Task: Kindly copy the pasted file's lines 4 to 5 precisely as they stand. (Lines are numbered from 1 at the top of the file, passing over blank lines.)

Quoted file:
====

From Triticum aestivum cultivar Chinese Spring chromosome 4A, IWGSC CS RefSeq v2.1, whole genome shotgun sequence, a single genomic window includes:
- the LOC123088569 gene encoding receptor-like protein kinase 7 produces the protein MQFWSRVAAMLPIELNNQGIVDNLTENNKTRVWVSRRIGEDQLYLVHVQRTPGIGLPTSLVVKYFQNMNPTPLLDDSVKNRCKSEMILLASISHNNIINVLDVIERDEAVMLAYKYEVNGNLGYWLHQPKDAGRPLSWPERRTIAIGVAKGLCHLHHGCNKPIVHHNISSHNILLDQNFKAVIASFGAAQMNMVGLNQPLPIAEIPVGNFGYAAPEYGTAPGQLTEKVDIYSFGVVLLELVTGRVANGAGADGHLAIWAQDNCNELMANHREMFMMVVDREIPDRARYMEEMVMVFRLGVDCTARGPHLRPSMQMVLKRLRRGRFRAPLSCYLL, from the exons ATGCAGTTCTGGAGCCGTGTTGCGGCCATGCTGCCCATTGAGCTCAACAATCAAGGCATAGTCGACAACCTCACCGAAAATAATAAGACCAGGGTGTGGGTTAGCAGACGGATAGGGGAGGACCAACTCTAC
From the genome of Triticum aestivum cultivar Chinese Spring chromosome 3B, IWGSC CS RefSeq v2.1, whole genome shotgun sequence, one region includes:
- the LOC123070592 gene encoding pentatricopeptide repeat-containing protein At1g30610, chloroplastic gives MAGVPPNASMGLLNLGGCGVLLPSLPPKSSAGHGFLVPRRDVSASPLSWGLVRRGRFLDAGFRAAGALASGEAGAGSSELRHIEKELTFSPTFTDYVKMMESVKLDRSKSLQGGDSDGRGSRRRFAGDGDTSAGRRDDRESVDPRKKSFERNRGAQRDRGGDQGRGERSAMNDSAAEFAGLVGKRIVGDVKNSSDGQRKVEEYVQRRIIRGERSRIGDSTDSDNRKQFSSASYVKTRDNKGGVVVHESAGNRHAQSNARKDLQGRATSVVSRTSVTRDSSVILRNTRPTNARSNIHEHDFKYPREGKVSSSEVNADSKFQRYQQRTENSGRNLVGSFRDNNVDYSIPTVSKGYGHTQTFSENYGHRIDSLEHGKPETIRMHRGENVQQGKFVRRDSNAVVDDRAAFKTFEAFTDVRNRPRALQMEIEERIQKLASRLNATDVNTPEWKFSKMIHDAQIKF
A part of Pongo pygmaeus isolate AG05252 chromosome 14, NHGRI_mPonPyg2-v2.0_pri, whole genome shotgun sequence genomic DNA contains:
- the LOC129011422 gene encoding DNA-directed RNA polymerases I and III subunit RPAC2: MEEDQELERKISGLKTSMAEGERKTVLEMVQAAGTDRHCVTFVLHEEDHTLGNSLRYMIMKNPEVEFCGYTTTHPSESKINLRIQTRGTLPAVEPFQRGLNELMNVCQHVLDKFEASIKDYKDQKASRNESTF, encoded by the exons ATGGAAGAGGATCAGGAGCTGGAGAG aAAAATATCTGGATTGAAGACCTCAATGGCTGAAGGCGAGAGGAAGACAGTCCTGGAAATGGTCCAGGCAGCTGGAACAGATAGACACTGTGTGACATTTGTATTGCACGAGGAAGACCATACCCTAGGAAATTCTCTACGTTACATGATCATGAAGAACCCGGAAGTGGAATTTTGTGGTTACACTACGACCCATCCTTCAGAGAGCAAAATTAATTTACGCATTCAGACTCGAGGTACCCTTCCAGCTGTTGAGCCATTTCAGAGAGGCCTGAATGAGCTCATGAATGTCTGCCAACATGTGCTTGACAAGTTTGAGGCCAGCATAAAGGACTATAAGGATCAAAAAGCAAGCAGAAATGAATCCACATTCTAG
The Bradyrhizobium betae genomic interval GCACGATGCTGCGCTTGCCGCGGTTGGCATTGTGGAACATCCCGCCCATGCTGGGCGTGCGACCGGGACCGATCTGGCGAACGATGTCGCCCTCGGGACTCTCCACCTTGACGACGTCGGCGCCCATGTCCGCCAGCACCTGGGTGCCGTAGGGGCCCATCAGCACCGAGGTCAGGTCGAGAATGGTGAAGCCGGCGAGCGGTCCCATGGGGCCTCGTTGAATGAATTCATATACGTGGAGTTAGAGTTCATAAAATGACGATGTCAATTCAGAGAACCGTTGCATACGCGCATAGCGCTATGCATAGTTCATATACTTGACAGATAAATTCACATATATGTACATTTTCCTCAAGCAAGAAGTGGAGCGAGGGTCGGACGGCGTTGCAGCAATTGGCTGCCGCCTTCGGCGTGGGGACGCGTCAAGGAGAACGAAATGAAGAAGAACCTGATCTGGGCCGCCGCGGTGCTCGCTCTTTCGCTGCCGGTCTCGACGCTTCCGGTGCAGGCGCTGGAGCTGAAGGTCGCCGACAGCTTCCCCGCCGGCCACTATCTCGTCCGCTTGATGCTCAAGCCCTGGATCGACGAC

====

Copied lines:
- the LOC123070592 gene encoding pentatricopeptide repeat-containing protein At1g30610, chloroplastic gives MAGVPPNASMGLLNLGGCGVLLPSLPPKSSAGHGFLVPRRDVSASPLSWGLVRRGRFLDAGFRAAGALASGEAGAGSSELRHIEKELTFSPTFTDYVKMMESVKLDRSKSLQGGDSDGRGSRRRFAGDGDTSAGRRDDRESVDPRKKSFERNRGAQRDRGGDQGRGERSAMNDSAAEFAGLVGKRIVGDVKNSSDGQRKVEEYVQRRIIRGERSRIGDSTDSDNRKQFSSASYVKTRDNKGGVVVHESAGNRHAQSNARKDLQGRATSVVSRTSVTRDSSVILRNTRPTNARSNIHEHDFKYPREGKVSSSEVNADSKFQRYQQRTENSGRNLVGSFRDNNVDYSIPTVSKGYGHTQTFSENYGHRIDSLEHGKPETIRMHRGENVQQGKFVRRDSNAVVDDRAAFKTFEAFTDVRNRPRALQMEIEERIQKLASRLNATDVNTPEWKFSKMIHDAQIKF
A part of Pongo pygmaeus isolate AG05252 chromosome 14, NHGRI_mPonPyg2-v2.0_pri, whole genome shotgun sequence genomic DNA contains: